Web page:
AFROPUNK has quickly developed into one of America’s most respected music festivals. Building a world-renowned music festival, however, wasn’t originally the goal for founder James Spooner when he first popularized the "afropunk" term that would later become the festival's namesake.

Back in 2003, Spooner was a filmmaker working on a documentary called “Afro-Punk.” The film follows four African Americans fully immersed within what was a predominantly white punk subculture. When it first began screening at national film festivals it was something most people had never seen before—and it soon captured the attention of counterculturists. While the documentary was the genesis of the AFROPUNK music festival, it's a far cry from the mainstream festival we’re now familiar with.

So how did a counterculture documentary evolve into a music festival powerhouse?

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Shortly after Spooner finished working on the documentary, he set out across North America to screen Afro-Punk. The documentary received such an overwhelming response from both fans and critics alike that, before he knew it, Spooner was preparing for the documentary’s 100th screening. To celebrate the milestone, he thought it would be fitting for the punk band Stiffed (featuring Santi White on vocals, known professionally as Santigold) to perform at the end of the film.

He met with Stiffed’s manager, Matthew Morgan, who fell head over heels for the show's ethos. In an interview with The Fader, Spooner said, “At the time, no one was willing to sign a black female-fronted punk band. They didn't know the market for it. So he [Morgan] thought that this little thing that I had going could be the avenue to get her signed.” The screening and subsequent Stiffed performance went so well that Spooner and Morgan ended up becoming business partners.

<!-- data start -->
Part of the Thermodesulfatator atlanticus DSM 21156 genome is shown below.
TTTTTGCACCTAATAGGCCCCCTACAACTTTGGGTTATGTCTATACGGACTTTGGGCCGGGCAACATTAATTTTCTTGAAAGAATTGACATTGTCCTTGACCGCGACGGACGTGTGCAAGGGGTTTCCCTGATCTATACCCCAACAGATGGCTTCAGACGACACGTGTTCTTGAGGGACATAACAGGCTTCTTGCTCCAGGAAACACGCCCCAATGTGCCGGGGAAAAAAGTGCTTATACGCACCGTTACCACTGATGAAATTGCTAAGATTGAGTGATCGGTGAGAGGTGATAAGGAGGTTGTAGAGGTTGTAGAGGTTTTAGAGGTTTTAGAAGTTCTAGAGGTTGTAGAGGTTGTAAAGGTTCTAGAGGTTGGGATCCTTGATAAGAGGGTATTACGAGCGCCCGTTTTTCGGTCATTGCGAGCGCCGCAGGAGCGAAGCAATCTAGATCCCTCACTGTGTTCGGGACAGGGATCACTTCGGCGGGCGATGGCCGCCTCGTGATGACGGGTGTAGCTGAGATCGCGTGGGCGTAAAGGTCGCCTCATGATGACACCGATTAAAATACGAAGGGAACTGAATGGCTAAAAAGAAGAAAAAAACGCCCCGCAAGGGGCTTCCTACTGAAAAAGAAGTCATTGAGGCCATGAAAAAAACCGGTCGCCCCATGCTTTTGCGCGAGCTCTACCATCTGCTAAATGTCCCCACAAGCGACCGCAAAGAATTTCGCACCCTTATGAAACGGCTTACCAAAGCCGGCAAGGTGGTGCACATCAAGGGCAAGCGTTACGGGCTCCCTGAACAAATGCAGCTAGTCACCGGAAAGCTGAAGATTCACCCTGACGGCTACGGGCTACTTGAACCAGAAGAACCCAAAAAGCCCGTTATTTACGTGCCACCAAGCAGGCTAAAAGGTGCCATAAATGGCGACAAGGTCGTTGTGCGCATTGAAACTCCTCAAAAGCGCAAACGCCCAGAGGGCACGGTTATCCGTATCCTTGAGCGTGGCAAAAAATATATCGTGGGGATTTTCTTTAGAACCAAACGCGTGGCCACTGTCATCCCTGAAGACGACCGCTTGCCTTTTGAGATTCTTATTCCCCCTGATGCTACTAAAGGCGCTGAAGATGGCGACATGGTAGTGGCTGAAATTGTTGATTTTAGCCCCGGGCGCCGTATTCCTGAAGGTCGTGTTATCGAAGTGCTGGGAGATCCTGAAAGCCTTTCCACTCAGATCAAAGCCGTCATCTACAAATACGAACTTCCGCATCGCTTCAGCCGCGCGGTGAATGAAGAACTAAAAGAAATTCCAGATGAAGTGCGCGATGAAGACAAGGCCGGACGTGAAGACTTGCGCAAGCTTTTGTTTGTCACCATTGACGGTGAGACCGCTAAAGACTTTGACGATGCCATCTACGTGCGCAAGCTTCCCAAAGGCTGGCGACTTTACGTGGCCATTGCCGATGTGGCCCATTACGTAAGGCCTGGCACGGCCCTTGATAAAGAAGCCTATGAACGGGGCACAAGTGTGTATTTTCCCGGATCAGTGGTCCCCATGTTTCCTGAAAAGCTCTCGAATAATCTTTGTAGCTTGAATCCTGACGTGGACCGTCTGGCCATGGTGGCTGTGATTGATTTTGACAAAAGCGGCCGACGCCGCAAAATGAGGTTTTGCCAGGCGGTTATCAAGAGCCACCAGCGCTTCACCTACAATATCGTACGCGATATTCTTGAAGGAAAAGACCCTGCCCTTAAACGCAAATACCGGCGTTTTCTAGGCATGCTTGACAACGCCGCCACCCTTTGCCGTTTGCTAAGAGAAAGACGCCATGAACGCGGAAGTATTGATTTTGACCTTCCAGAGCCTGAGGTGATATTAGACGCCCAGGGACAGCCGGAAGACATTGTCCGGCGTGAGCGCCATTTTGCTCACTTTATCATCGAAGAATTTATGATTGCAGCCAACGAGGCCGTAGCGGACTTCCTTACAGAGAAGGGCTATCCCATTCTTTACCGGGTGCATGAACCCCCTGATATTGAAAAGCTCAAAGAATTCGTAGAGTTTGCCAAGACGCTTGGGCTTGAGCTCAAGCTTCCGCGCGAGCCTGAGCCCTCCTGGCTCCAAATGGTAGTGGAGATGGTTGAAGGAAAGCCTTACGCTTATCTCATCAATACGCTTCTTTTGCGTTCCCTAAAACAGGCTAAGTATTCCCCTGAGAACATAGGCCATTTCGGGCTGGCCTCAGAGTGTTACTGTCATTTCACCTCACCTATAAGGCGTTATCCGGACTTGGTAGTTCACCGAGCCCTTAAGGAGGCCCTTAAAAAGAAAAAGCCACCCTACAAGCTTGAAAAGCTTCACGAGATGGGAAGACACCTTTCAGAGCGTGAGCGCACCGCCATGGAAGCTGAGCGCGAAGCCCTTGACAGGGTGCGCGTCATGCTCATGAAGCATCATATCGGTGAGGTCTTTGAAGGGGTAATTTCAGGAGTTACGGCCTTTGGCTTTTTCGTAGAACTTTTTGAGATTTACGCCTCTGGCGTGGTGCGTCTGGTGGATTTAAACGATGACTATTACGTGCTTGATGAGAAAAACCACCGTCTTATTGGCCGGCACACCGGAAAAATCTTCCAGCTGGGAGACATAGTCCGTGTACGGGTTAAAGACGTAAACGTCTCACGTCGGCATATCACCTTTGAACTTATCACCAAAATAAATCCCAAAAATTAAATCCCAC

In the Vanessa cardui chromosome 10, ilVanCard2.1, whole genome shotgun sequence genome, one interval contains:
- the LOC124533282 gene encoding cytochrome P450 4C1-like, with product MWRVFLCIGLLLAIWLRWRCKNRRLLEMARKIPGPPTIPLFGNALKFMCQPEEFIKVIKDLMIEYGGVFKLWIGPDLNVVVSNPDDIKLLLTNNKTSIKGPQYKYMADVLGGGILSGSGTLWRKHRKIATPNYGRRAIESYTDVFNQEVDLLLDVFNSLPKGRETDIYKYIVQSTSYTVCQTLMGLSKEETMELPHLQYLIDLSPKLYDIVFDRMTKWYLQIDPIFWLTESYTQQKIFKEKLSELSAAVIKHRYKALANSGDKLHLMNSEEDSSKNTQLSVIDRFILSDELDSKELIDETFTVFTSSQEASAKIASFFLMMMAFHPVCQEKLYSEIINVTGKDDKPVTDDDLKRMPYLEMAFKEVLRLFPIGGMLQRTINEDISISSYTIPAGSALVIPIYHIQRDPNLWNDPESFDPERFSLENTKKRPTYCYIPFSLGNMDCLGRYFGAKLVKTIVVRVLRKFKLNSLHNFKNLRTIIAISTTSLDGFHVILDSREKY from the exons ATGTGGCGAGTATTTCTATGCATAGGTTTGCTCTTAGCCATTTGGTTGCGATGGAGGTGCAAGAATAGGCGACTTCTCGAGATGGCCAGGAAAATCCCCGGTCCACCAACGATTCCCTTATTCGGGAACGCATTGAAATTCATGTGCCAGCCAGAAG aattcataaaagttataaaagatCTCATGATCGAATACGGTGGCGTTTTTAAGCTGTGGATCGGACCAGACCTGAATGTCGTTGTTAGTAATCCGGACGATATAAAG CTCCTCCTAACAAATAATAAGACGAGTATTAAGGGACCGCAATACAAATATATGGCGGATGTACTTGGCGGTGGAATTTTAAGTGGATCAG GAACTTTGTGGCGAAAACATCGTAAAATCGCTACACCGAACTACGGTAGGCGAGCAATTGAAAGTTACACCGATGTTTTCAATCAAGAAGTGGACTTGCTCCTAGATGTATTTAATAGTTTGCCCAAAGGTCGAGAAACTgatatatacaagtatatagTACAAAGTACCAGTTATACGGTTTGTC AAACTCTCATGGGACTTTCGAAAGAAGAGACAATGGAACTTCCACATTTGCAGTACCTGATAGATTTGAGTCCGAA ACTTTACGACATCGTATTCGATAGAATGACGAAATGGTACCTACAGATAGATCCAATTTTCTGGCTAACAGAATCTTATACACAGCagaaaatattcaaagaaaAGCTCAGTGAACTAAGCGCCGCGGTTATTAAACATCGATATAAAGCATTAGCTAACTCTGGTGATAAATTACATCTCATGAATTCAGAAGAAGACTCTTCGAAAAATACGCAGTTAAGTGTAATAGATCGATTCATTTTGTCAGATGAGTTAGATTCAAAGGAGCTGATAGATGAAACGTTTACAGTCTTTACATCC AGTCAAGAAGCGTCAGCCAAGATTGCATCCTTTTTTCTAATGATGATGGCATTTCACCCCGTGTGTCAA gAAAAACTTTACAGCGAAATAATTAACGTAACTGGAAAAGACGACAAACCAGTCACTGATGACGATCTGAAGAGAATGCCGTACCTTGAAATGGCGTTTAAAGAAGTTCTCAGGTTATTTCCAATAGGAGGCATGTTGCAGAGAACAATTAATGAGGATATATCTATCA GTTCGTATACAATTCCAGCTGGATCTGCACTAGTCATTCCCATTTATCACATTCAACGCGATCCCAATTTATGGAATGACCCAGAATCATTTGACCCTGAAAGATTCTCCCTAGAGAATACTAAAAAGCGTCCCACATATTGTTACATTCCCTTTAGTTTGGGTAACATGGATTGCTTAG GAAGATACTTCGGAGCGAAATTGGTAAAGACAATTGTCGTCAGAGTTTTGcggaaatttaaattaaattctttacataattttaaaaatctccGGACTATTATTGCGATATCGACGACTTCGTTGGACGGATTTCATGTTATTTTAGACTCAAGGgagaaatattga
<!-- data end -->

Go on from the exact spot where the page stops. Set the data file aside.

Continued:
Spooner and Morgan quickly launched a party series called The Liberation Sessions. Each party featured a screening of the documentary, along with performances by a number of alternative bands. In an interview with i-D, Morgan detailed the first few Liberation Sessions: “There must have only been about 25-50 people there. We would show the film, and then have bands play. We'd invite bands to drive up from Chicago for $50, we had no money, but the feeling was so exhilarating.“

The parties were great, but Morgan saw the potential for so much more. “The looks on all the kids' faces that made me think if we could bottle this and make it bigger, it could be so powerful,” Morgan told i-D.

Spooner added: “At the same time, there was a lot of conversation happening on the website and on the messageboard [sic] amongst the prime members, who [wanted] to meet each other. These were people from all over the country and all over the world and they weren't getting the Liberation Sessions.”

This led Spooner and Morgan to launch the first AFROPUNK at Brooklyn Academy of Music on July 4, 2005.